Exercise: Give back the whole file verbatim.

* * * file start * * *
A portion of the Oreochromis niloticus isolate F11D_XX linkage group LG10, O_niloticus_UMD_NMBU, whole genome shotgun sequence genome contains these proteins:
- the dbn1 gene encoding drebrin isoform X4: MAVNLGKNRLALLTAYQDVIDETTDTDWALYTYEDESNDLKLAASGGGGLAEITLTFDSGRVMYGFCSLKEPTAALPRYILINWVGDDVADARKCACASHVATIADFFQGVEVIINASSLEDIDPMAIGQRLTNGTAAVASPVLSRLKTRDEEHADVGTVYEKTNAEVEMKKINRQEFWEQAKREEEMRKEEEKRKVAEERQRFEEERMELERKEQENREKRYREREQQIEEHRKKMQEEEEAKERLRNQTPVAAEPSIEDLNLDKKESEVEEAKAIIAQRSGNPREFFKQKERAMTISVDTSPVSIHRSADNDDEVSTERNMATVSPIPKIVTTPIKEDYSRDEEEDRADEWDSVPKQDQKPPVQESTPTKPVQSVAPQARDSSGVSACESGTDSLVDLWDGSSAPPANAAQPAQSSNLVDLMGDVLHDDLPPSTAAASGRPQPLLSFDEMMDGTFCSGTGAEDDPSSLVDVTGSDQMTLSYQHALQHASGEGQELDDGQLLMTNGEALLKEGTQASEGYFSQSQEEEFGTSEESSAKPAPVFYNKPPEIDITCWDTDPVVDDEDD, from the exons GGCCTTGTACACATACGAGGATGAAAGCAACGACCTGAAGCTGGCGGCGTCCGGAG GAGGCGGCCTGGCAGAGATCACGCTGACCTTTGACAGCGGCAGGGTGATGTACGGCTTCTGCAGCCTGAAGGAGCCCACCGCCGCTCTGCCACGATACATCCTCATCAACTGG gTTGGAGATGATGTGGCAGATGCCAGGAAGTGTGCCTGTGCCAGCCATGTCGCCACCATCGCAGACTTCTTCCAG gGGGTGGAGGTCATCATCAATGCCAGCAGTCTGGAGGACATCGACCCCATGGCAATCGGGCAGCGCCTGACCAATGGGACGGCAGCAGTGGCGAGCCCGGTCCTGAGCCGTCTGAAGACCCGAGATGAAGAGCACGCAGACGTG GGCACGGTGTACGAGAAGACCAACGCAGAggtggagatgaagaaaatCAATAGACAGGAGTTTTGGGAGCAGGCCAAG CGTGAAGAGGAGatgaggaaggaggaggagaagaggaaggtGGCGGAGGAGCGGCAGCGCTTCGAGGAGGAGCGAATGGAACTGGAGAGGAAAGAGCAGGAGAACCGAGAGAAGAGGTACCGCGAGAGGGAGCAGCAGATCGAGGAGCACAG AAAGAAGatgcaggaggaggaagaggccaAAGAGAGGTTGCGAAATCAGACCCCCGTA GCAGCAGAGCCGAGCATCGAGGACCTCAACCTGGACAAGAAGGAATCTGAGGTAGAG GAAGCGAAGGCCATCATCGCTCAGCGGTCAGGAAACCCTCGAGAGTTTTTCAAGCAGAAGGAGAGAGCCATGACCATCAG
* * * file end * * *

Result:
A portion of the Oreochromis niloticus isolate F11D_XX linkage group LG10, O_niloticus_UMD_NMBU, whole genome shotgun sequence genome contains these proteins:
- the dbn1 gene encoding drebrin isoform X4: MAVNLGKNRLALLTAYQDVIDETTDTDWALYTYEDESNDLKLAASGGGGLAEITLTFDSGRVMYGFCSLKEPTAALPRYILINWVGDDVADARKCACASHVATIADFFQGVEVIINASSLEDIDPMAIGQRLTNGTAAVASPVLSRLKTRDEEHADVGTVYEKTNAEVEMKKINRQEFWEQAKREEEMRKEEEKRKVAEERQRFEEERMELERKEQENREKRYREREQQIEEHRKKMQEEEEAKERLRNQTPVAAEPSIEDLNLDKKESEVEEAKAIIAQRSGNPREFFKQKERAMTISVDTSPVSIHRSADNDDEVSTERNMATVSPIPKIVTTPIKEDYSRDEEEDRADEWDSVPKQDQKPPVQESTPTKPVQSVAPQARDSSGVSACESGTDSLVDLWDGSSAPPANAAQPAQSSNLVDLMGDVLHDDLPPSTAAASGRPQPLLSFDEMMDGTFCSGTGAEDDPSSLVDVTGSDQMTLSYQHALQHASGEGQELDDGQLLMTNGEALLKEGTQASEGYFSQSQEEEFGTSEESSAKPAPVFYNKPPEIDITCWDTDPVVDDEDD, from the exons GGCCTTGTACACATACGAGGATGAAAGCAACGACCTGAAGCTGGCGGCGTCCGGAG GAGGCGGCCTGGCAGAGATCACGCTGACCTTTGACAGCGGCAGGGTGATGTACGGCTTCTGCAGCCTGAAGGAGCCCACCGCCGCTCTGCCACGATACATCCTCATCAACTGG gTTGGAGATGATGTGGCAGATGCCAGGAAGTGTGCCTGTGCCAGCCATGTCGCCACCATCGCAGACTTCTTCCAG gGGGTGGAGGTCATCATCAATGCCAGCAGTCTGGAGGACATCGACCCCATGGCAATCGGGCAGCGCCTGACCAATGGGACGGCAGCAGTGGCGAGCCCGGTCCTGAGCCGTCTGAAGACCCGAGATGAAGAGCACGCAGACGTG GGCACGGTGTACGAGAAGACCAACGCAGAggtggagatgaagaaaatCAATAGACAGGAGTTTTGGGAGCAGGCCAAG CGTGAAGAGGAGatgaggaaggaggaggagaagaggaaggtGGCGGAGGAGCGGCAGCGCTTCGAGGAGGAGCGAATGGAACTGGAGAGGAAAGAGCAGGAGAACCGAGAGAAGAGGTACCGCGAGAGGGAGCAGCAGATCGAGGAGCACAG AAAGAAGatgcaggaggaggaagaggccaAAGAGAGGTTGCGAAATCAGACCCCCGTA GCAGCAGAGCCGAGCATCGAGGACCTCAACCTGGACAAGAAGGAATCTGAGGTAGAG GAAGCGAAGGCCATCATCGCTCAGCGGTCAGGAAACCCTCGAGAGTTTTTCAAGCAGAAGGAGAGAGCCATGACCATCAG